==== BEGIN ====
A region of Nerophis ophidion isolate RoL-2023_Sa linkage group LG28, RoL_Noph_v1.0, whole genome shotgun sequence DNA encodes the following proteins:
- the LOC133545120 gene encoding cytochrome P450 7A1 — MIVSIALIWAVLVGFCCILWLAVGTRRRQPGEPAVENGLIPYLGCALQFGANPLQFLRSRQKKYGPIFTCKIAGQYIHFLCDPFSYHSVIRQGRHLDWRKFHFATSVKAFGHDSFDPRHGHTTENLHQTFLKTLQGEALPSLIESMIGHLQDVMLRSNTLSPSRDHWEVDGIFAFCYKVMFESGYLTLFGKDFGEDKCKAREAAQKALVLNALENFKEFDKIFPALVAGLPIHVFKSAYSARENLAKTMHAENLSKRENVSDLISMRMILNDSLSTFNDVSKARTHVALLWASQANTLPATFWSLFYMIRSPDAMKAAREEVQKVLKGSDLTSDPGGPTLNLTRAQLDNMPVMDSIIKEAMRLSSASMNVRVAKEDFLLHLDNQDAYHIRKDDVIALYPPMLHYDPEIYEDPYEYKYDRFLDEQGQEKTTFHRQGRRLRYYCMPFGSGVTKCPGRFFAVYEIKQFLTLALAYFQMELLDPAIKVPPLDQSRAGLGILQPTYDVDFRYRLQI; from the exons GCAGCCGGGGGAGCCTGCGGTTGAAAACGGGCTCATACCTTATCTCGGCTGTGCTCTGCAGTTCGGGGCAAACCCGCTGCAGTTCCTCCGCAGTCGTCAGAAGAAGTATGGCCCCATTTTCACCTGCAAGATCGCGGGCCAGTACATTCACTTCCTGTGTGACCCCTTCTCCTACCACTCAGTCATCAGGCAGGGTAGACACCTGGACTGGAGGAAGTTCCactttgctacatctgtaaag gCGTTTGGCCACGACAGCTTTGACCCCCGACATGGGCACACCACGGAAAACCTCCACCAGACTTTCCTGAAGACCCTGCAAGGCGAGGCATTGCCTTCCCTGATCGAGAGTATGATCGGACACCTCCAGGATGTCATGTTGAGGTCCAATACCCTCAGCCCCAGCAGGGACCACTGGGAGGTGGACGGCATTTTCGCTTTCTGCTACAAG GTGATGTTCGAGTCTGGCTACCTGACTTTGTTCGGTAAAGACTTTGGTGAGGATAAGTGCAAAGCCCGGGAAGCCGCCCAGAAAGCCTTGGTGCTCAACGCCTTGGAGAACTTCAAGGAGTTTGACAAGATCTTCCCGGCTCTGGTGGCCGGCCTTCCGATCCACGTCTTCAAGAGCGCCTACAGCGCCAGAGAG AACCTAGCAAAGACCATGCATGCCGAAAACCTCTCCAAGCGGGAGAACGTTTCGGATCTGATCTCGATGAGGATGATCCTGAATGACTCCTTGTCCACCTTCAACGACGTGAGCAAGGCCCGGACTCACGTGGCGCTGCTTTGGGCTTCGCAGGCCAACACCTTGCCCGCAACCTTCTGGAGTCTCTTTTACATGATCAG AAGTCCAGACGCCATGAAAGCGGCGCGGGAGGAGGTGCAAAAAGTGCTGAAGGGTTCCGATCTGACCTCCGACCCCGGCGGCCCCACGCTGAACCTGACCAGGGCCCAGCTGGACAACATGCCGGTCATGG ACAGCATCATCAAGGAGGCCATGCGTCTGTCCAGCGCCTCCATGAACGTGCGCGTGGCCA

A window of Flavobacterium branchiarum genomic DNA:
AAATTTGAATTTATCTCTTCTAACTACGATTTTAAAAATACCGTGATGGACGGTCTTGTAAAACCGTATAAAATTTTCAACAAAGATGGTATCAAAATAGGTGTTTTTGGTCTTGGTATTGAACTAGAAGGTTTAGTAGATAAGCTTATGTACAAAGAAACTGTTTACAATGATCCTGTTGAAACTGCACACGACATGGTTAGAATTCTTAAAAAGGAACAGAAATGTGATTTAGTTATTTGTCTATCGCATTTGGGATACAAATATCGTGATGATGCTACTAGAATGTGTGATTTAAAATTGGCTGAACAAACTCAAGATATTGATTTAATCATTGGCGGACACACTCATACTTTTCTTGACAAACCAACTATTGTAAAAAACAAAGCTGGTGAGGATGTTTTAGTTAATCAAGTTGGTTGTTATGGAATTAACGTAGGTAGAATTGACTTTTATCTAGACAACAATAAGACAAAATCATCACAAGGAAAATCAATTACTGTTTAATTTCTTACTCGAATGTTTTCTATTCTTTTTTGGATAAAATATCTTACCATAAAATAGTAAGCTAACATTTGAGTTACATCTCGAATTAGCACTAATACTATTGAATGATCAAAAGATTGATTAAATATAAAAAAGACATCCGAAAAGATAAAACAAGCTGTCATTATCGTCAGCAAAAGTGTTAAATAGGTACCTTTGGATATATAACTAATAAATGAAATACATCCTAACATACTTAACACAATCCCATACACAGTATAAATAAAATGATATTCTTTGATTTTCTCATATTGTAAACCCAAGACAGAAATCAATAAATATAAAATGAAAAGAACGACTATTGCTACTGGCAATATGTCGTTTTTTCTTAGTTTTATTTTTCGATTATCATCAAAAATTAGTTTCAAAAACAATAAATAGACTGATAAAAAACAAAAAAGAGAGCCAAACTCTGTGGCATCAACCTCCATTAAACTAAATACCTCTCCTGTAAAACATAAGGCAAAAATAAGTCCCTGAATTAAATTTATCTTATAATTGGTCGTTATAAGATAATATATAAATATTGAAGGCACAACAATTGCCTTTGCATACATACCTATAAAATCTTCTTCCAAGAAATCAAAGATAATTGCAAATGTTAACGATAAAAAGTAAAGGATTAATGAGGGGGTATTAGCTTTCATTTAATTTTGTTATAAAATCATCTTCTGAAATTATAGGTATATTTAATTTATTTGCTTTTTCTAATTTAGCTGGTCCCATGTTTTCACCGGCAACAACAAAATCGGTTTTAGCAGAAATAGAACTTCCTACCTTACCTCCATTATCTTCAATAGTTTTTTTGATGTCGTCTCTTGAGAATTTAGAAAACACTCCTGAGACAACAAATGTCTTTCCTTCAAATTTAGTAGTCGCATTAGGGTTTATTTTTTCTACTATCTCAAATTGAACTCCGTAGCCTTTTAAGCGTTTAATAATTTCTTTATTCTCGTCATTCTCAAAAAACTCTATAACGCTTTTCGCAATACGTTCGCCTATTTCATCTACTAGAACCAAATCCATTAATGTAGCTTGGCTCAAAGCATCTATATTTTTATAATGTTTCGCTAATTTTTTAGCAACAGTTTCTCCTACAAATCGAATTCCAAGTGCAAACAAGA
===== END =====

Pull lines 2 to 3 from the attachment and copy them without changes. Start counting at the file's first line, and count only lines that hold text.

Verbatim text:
- the LOC133545120 gene encoding cytochrome P450 7A1 — MIVSIALIWAVLVGFCCILWLAVGTRRRQPGEPAVENGLIPYLGCALQFGANPLQFLRSRQKKYGPIFTCKIAGQYIHFLCDPFSYHSVIRQGRHLDWRKFHFATSVKAFGHDSFDPRHGHTTENLHQTFLKTLQGEALPSLIESMIGHLQDVMLRSNTLSPSRDHWEVDGIFAFCYKVMFESGYLTLFGKDFGEDKCKAREAAQKALVLNALENFKEFDKIFPALVAGLPIHVFKSAYSARENLAKTMHAENLSKRENVSDLISMRMILNDSLSTFNDVSKARTHVALLWASQANTLPATFWSLFYMIRSPDAMKAAREEVQKVLKGSDLTSDPGGPTLNLTRAQLDNMPVMDSIIKEAMRLSSASMNVRVAKEDFLLHLDNQDAYHIRKDDVIALYPPMLHYDPEIYEDPYEYKYDRFLDEQGQEKTTFHRQGRRLRYYCMPFGSGVTKCPGRFFAVYEIKQFLTLALAYFQMELLDPAIKVPPLDQSRAGLGILQPTYDVDFRYRLQI; from the exons GCAGCCGGGGGAGCCTGCGGTTGAAAACGGGCTCATACCTTATCTCGGCTGTGCTCTGCAGTTCGGGGCAAACCCGCTGCAGTTCCTCCGCAGTCGTCAGAAGAAGTATGGCCCCATTTTCACCTGCAAGATCGCGGGCCAGTACATTCACTTCCTGTGTGACCCCTTCTCCTACCACTCAGTCATCAGGCAGGGTAGACACCTGGACTGGAGGAAGTTCCactttgctacatctgtaaag gCGTTTGGCCACGACAGCTTTGACCCCCGACATGGGCACACCACGGAAAACCTCCACCAGACTTTCCTGAAGACCCTGCAAGGCGAGGCATTGCCTTCCCTGATCGAGAGTATGATCGGACACCTCCAGGATGTCATGTTGAGGTCCAATACCCTCAGCCCCAGCAGGGACCACTGGGAGGTGGACGGCATTTTCGCTTTCTGCTACAAG GTGATGTTCGAGTCTGGCTACCTGACTTTGTTCGGTAAAGACTTTGGTGAGGATAAGTGCAAAGCCCGGGAAGCCGCCCAGAAAGCCTTGGTGCTCAACGCCTTGGAGAACTTCAAGGAGTTTGACAAGATCTTCCCGGCTCTGGTGGCCGGCCTTCCGATCCACGTCTTCAAGAGCGCCTACAGCGCCAGAGAG AACCTAGCAAAGACCATGCATGCCGAAAACCTCTCCAAGCGGGAGAACGTTTCGGATCTGATCTCGATGAGGATGATCCTGAATGACTCCTTGTCCACCTTCAACGACGTGAGCAAGGCCCGGACTCACGTGGCGCTGCTTTGGGCTTCGCAGGCCAACACCTTGCCCGCAACCTTCTGGAGTCTCTTTTACATGATCAG AAGTCCAGACGCCATGAAAGCGGCGCGGGAGGAGGTGCAAAAAGTGCTGAAGGGTTCCGATCTGACCTCCGACCCCGGCGGCCCCACGCTGAACCTGACCAGGGCCCAGCTGGACAACATGCCGGTCATGG ACAGCATCATCAAGGAGGCCATGCGTCTGTCCAGCGCCTCCATGAACGTGCGCGTGGCCA

A window of Flavobacterium branchiarum genomic DNA: